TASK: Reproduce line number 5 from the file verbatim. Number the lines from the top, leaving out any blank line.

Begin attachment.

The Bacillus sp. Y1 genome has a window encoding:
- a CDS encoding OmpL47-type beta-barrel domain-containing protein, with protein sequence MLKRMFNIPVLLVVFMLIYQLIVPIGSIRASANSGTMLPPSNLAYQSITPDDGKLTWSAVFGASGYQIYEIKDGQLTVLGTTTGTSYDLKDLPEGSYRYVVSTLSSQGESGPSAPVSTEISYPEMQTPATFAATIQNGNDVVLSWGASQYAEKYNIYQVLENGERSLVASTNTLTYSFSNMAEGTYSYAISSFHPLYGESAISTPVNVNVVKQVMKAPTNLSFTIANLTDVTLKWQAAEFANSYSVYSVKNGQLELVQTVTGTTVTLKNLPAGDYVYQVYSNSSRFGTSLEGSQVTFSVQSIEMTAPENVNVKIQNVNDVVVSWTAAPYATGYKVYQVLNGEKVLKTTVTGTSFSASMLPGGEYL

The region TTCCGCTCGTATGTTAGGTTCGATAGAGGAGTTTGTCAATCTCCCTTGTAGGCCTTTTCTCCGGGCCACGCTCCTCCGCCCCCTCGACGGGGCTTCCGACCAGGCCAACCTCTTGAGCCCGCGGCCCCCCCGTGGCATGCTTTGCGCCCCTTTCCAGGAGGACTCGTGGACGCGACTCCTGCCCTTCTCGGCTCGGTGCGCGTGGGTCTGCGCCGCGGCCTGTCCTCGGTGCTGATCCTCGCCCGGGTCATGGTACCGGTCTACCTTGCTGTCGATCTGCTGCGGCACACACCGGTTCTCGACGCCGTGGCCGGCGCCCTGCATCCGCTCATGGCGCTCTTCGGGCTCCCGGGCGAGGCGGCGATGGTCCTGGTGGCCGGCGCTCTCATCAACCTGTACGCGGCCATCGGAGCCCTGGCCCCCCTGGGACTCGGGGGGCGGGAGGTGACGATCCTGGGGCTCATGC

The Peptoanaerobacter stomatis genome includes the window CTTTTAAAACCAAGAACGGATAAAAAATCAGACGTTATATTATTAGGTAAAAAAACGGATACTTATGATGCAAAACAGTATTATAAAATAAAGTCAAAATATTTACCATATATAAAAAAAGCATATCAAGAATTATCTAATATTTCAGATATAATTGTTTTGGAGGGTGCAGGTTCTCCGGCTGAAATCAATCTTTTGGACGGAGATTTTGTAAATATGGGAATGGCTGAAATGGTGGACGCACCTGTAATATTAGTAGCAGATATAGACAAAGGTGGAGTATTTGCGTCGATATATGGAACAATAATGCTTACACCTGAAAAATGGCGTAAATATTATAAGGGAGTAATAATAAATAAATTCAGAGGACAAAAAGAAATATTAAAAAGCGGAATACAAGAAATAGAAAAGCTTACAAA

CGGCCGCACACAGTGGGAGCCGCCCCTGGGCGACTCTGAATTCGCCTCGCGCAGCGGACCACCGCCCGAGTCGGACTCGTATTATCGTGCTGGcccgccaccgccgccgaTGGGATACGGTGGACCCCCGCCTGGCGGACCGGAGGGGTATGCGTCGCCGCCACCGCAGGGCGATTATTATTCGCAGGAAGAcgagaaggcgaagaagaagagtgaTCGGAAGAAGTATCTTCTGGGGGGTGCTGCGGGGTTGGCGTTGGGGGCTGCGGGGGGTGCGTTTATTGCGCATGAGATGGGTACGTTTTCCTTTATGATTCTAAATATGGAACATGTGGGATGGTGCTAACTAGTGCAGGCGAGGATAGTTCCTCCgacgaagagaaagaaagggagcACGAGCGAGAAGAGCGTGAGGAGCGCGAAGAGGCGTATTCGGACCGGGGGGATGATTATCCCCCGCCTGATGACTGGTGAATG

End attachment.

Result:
CGGCCGCACACAGTGGGAGCCGCCCCTGGGCGACTCTGAATTCGCCTCGCGCAGCGGACCACCGCCCGAGTCGGACTCGTATTATCGTGCTGGcccgccaccgccgccgaTGGGATACGGTGGACCCCCGCCTGGCGGACCGGAGGGGTATGCGTCGCCGCCACCGCAGGGCGATTATTATTCGCAGGAAGAcgagaaggcgaagaagaagagtgaTCGGAAGAAGTATCTTCTGGGGGGTGCTGCGGGGTTGGCGTTGGGGGCTGCGGGGGGTGCGTTTATTGCGCATGAGATGGGTACGTTTTCCTTTATGATTCTAAATATGGAACATGTGGGATGGTGCTAACTAGTGCAGGCGAGGATAGTTCCTCCgacgaagagaaagaaagggagcACGAGCGAGAAGAGCGTGAGGAGCGCGAAGAGGCGTATTCGGACCGGGGGGATGATTATCCCCCGCCTGATGACTGGTGAATG